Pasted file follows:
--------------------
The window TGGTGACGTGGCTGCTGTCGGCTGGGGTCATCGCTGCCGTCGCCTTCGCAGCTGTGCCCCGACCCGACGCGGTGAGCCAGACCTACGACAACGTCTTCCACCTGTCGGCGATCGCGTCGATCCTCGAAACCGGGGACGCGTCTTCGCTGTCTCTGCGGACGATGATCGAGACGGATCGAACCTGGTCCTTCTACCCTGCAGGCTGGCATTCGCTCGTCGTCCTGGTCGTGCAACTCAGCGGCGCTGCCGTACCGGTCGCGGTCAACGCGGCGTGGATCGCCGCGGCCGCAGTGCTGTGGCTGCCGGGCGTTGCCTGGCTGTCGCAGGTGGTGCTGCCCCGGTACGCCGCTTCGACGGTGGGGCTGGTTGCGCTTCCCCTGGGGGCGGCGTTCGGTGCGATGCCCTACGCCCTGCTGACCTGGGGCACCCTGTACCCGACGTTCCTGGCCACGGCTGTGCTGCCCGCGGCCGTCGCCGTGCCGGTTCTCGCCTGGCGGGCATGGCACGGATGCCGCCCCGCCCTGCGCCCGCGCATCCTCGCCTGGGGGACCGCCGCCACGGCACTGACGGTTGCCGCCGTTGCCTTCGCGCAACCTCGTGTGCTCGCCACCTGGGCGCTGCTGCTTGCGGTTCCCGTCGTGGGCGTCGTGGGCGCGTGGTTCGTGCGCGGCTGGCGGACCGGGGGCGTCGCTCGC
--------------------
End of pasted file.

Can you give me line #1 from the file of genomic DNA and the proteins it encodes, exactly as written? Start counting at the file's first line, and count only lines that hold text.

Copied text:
The window TGGTGACGTGGCTGCTGTCGGCTGGGGTCATCGCTGCCGTCGCCTTCGCAGCTGTGCCCCGACCCGACGCGGTGAGCCAGACCTACGACAACGTCTTCCACCTGTCGGCGATCGCGTCGATCCTCGAAACCGGGGACGCGTCTTCGCTGTCTCTGCGGACGATGATCGAGACGGATCGAACCTGGTCCTTCTACCCTGCAGGCTGGCATTCGCTCGTCGTCCTGGTCGTGCAACTCAGCGGCGCTGCCGTACCGGTCGCGGTCAACGCGGCGTGGATCGCCGCGGCCGCAGTGCTGTGGCTGCCGGGCGTTGCCTGGCTGTCGCAGGTGGTGCTGCCCCGGTACGCCGCTTCGACGGTGGGGCTGGTTGCGCTTCCCCTGGGGGCGGCGTTCGGTGCGATGCCCTACGCCCTGCTGACCTGGGGCACCCTGTACCCGACGTTCCTGGCCACGGCTGTGCTGCCCGCGGCCGTCGCCGTGCCGGTTCTCGCCTGGCGGGCATGGCACGGATGCCGCCCCGCCCTGCGCCCGCGCATCCTCGCCTGGGGGACCGCCGCCACGGCACTGACGGTTGCCGCCGTTGCCTTCGCGCAACCTCGTGTGCTCGCCACCTGGGCGCTGCTGCTTGCGGTTCCCGTCGTGGGCGTCGTGGGCGCGTGGTTCGTGCGCGGCTGGCGGACCGGGGGCGTCGCTCGC